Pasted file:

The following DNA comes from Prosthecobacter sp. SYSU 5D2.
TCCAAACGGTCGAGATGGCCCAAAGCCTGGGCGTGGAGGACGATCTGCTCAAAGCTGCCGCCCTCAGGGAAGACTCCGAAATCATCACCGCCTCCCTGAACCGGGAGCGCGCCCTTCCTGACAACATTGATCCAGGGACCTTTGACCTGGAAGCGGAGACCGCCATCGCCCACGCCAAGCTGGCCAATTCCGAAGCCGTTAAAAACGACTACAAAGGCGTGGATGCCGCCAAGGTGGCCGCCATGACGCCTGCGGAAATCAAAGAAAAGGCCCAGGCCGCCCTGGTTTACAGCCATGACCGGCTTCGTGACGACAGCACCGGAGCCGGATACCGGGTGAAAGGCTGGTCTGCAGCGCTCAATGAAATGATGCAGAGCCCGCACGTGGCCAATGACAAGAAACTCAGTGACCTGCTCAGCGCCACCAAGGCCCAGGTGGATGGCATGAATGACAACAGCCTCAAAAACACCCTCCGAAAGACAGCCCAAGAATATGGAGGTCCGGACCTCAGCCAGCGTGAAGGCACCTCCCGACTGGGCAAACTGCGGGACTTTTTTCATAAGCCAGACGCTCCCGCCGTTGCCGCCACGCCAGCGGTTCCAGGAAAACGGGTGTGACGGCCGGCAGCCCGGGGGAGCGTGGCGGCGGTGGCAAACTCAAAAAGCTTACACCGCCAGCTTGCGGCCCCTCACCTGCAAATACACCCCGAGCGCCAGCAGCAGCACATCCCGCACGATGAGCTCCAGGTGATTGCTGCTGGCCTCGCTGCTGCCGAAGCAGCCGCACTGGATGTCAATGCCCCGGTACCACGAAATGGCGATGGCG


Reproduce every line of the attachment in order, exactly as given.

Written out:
The following DNA comes from Prosthecobacter sp. SYSU 5D2.
TCCAAACGGTCGAGATGGCCCAAAGCCTGGGCGTGGAGGACGATCTGCTCAAAGCTGCCGCCCTCAGGGAAGACTCCGAAATCATCACCGCCTCCCTGAACCGGGAGCGCGCCCTTCCTGACAACATTGATCCAGGGACCTTTGACCTGGAAGCGGAGACCGCCATCGCCCACGCCAAGCTGGCCAATTCCGAAGCCGTTAAAAACGACTACAAAGGCGTGGATGCCGCCAAGGTGGCCGCCATGACGCCTGCGGAAATCAAAGAAAAGGCCCAGGCCGCCCTGGTTTACAGCCATGACCGGCTTCGTGACGACAGCACCGGAGCCGGATACCGGGTGAAAGGCTGGTCTGCAGCGCTCAATGAAATGATGCAGAGCCCGCACGTGGCCAATGACAAGAAACTCAGTGACCTGCTCAGCGCCACCAAGGCCCAGGTGGATGGCATGAATGACAACAGCCTCAAAAACACCCTCCGAAAGACAGCCCAAGAATATGGAGGTCCGGACCTCAGCCAGCGTGAAGGCACCTCCCGACTGGGCAAACTGCGGGACTTTTTTCATAAGCCAGACGCTCCCGCCGTTGCCGCCACGCCAGCGGTTCCAGGAAAACGGGTGTGACGGCCGGCAGCCCGGGGGAGCGTGGCGGCGGTGGCAAACTCAAAAAGCTTACACCGCCAGCTTGCGGCCCCTCACCTGCAAATACACCCCGAGCGCCAGCAGCAGCACATCCCGCACGATGAGCTCCAGGTGATTGCTGCTGGCCTCGCTGCTGCCGAAGCAGCCGCACTGGATGTCAATGCCCCGGTACCACGAAATGGCGATGGCG